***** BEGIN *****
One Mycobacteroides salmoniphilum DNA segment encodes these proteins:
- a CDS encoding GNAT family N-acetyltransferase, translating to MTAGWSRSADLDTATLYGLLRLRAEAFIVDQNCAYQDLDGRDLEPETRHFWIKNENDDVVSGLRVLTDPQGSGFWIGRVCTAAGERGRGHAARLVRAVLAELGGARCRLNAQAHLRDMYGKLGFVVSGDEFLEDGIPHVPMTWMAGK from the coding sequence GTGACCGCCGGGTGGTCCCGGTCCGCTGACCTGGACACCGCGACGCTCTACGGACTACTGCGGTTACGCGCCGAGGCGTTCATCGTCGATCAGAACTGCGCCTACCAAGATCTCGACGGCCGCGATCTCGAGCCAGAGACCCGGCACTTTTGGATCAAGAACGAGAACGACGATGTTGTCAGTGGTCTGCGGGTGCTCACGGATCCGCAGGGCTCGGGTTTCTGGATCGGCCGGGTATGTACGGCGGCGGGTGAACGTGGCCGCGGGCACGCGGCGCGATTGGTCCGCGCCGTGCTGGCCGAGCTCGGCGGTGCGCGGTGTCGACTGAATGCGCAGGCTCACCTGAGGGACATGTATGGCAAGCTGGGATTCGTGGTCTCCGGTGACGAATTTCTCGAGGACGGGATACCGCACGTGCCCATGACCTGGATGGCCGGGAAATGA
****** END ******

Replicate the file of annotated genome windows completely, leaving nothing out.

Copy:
One Mycobacteroides salmoniphilum DNA segment encodes these proteins:
- a CDS encoding GNAT family N-acetyltransferase, translating to MTAGWSRSADLDTATLYGLLRLRAEAFIVDQNCAYQDLDGRDLEPETRHFWIKNENDDVVSGLRVLTDPQGSGFWIGRVCTAAGERGRGHAARLVRAVLAELGGARCRLNAQAHLRDMYGKLGFVVSGDEFLEDGIPHVPMTWMAGK from the coding sequence GTGACCGCCGGGTGGTCCCGGTCCGCTGACCTGGACACCGCGACGCTCTACGGACTACTGCGGTTACGCGCCGAGGCGTTCATCGTCGATCAGAACTGCGCCTACCAAGATCTCGACGGCCGCGATCTCGAGCCAGAGACCCGGCACTTTTGGATCAAGAACGAGAACGACGATGTTGTCAGTGGTCTGCGGGTGCTCACGGATCCGCAGGGCTCGGGTTTCTGGATCGGCCGGGTATGTACGGCGGCGGGTGAACGTGGCCGCGGGCACGCGGCGCGATTGGTCCGCGCCGTGCTGGCCGAGCTCGGCGGTGCGCGGTGTCGACTGAATGCGCAGGCTCACCTGAGGGACATGTATGGCAAGCTGGGATTCGTGGTCTCCGGTGACGAATTTCTCGAGGACGGGATACCGCACGTGCCCATGACCTGGATGGCCGGGAAATGA